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The National Roman Fabric Reference Collection: a Handbook

Hand specimen picture panel
Thin section picture panel

References

Appendix 1: Keywords and Definitions
Appendix 2: Physical Layout of Sherds Housed in the NRFRC

 

Alice Holt Reduced ware (ALH RE)

Seven samples

General appearance

This fabric is pale grey or even white, occasionally with a blue tinge (7/0–5/0, 7.5YR 6/1, 10YR 5/1–5/2), with darker grey (5/0–4/0, 7.5YR 5/1) surfaces, some with a silver-grey cast. Less frequently surfaces are black (3/0–2.5/0). Some sherds have margins or cores in a similar range of colours. The more metallic surfaces are associated with the later products, particularly from c AD 200–250 onwards. The fabric is frequently very hard, with a fracture that varies from irregular to hackly, while the surface is rough or smooth where burnished. A range of forms, especially jars and dishes, are typical, while in the later period imitations of black-burnished ware are common.

Hand specimen

There is a wide variation in the fabric, and only the most typical one is included here. It is characterised by common to abundant well-sorted quartz sand in a silty clay matrix. In the earlier fabric (AD 50–160) the quartz normally measures 0.2–0.4/5mm, while in the later one 0.2–0.3mm (Plate 112). Sparse silver mica (rarely to 0.5mm) is present in all samples, producing a glittery surface. The remaining inclusions vary from sample to sample, but all are sparse, and comprise organic voids (0.2–1.5mm), black iron-rich inclusions (<0.2mm) and grey clay pellets (0.3–1.0mm).

Thin section

Both a fine and coarse sample were examined and contain common well-sorted quartz, mostly 0.15–0.3/4mm, in a silty matrix with common muscovite (less biotite) mica and silt-sized opaques. The coarse variant contains slightly more inclusions of hte larger fraction, more densely packed. Clay pellets, in the same size as the quartz or rarely larger, are sparse. Also present are rare polycrystalline quartz, sandstone, feldspar and silt-sized glauconite.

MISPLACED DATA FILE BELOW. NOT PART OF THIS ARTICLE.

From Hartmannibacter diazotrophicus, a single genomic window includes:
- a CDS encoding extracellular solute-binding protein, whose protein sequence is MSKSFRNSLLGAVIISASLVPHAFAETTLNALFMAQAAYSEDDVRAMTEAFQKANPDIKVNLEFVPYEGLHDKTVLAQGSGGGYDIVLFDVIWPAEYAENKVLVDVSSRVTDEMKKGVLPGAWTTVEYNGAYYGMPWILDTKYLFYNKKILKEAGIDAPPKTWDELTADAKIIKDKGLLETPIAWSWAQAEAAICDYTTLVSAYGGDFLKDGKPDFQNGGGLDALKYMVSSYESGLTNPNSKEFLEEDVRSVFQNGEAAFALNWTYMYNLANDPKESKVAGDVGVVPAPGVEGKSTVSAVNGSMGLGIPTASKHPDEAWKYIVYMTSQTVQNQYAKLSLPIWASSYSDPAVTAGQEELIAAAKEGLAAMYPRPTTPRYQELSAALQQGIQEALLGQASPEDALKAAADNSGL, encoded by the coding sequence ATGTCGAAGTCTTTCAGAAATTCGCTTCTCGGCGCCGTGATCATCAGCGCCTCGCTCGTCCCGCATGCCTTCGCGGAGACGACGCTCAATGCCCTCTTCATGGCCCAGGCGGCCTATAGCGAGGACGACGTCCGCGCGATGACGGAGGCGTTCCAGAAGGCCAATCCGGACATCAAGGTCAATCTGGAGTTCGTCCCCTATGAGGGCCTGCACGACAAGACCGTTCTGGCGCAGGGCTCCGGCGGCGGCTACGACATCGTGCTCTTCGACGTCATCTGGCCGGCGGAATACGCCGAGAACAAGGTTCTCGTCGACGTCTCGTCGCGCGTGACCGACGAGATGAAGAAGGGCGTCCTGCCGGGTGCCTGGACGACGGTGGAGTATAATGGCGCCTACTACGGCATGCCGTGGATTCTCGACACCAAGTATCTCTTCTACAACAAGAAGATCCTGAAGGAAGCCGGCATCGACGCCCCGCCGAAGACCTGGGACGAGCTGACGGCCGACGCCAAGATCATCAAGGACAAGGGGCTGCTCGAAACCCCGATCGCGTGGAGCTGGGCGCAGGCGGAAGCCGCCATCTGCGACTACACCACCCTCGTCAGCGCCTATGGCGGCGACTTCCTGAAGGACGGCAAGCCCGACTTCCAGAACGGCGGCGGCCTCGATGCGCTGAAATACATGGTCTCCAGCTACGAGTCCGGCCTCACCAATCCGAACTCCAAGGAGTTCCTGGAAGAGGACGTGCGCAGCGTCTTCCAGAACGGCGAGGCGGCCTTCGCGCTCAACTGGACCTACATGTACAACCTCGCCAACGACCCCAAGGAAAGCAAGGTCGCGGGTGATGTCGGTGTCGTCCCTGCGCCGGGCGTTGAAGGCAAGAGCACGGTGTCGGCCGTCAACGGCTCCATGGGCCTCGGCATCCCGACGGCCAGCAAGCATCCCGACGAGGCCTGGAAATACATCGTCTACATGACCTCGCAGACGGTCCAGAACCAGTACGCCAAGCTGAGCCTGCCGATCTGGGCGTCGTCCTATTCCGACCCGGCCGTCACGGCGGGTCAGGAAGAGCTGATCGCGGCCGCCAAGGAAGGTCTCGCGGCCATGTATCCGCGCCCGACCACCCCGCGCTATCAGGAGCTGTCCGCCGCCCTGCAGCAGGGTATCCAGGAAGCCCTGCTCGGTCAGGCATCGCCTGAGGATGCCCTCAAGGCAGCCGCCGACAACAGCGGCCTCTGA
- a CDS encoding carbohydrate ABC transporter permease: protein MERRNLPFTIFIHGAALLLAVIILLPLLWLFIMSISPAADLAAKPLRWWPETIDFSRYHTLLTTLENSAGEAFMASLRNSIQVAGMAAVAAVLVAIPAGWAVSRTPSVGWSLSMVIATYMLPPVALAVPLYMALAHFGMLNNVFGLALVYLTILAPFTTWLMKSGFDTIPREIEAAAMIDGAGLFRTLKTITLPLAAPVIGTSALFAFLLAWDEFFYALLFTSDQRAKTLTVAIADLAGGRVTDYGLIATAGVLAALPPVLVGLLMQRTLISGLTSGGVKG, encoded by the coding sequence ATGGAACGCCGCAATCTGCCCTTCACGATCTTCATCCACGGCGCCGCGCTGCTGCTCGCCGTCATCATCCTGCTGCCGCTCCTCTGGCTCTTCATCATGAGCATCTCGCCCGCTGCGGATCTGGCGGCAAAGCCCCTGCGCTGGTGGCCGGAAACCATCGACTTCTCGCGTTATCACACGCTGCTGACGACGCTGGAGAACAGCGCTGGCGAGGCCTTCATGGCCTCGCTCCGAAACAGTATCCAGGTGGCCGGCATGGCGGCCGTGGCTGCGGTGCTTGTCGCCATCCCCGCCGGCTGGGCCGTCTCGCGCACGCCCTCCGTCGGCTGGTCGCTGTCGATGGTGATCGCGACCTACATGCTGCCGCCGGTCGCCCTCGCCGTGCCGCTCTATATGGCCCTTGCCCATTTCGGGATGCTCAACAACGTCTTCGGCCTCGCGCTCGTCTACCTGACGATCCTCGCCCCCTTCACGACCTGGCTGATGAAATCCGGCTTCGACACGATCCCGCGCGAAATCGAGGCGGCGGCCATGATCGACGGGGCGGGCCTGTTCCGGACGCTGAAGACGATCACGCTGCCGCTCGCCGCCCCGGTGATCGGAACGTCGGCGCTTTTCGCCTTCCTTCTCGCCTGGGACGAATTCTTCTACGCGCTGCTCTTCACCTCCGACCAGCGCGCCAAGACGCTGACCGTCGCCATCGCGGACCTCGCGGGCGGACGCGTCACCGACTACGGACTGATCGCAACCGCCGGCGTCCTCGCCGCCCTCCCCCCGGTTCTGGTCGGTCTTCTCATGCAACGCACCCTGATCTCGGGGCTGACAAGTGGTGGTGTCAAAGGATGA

Source

Numerous kilns and waster dumps (over 80 of the latter) have been identified in the vicinity of Alice Holt/Farnham on the Hampshire-Surrey border (Lyne & Jefferies 1979).

Donor

Museum of London

Museums

Guildford Museum; Museum of London; Hampshire County Museum, Winchester

References

Bird, D G, 1987 The Romano-British period in Surrey, in The archaeology of Surrey to 1540 (eds J Bird & D G Bird), 165–96

Hart, F A, & Adams, S J, 1983 The chemical analysis of Romano-British pottery from the Alice Holt forest, Hampshire, by means of inductively-coupled plasma emission spectrometry, Archaeometry 25, 179–85

Lyne, M A B, & Jefferies, R S, 1979 The Alice Holt/Farnham Roman pottery industry, CBA Res Rep 30

Millett, M, 1979 The dating of Farnham pottery, Britannia 10, 121–37

Millett, M, 1986a An early Roman cemetery at Alton, Hampshire, Proc Hampshire Field Club Archaeol Soc 42, 41–87

Millett, M, 1986b The pottery, in Excavations on the Romano-British small town at Neatham, Hampshire, 1969–1979 (M Millett & D Graham), Hampshire Field Club Monogr 3, 63–94

See the related record on the Atlas of Roman Pottery on the Potsherd website

Plate 112: Fresh sherd break of ALH RE (width of field 24 mm). Click to see a larger version

Plate 112: Fresh sherd break of ALH RE (width of field 24 mm)

Plate 112.1: Photomicrograph of ALH RE (fine variant) (XPL) (width of field 1.74 mm). Click to see a larger version

Plate 112.1: Photomicrograph of ALH RE (fine variant) (XPL) (width of field 1.74 mm)

Plate 112.2: Photomicrograph of ALH RE (coarse variant) (XPL) (width of field 1.74 mm). Click to see a larger version

Plate 112.2: Photomicrograph of ALH RE (coarse variant) (XPL) (width of field 1.74 mm)


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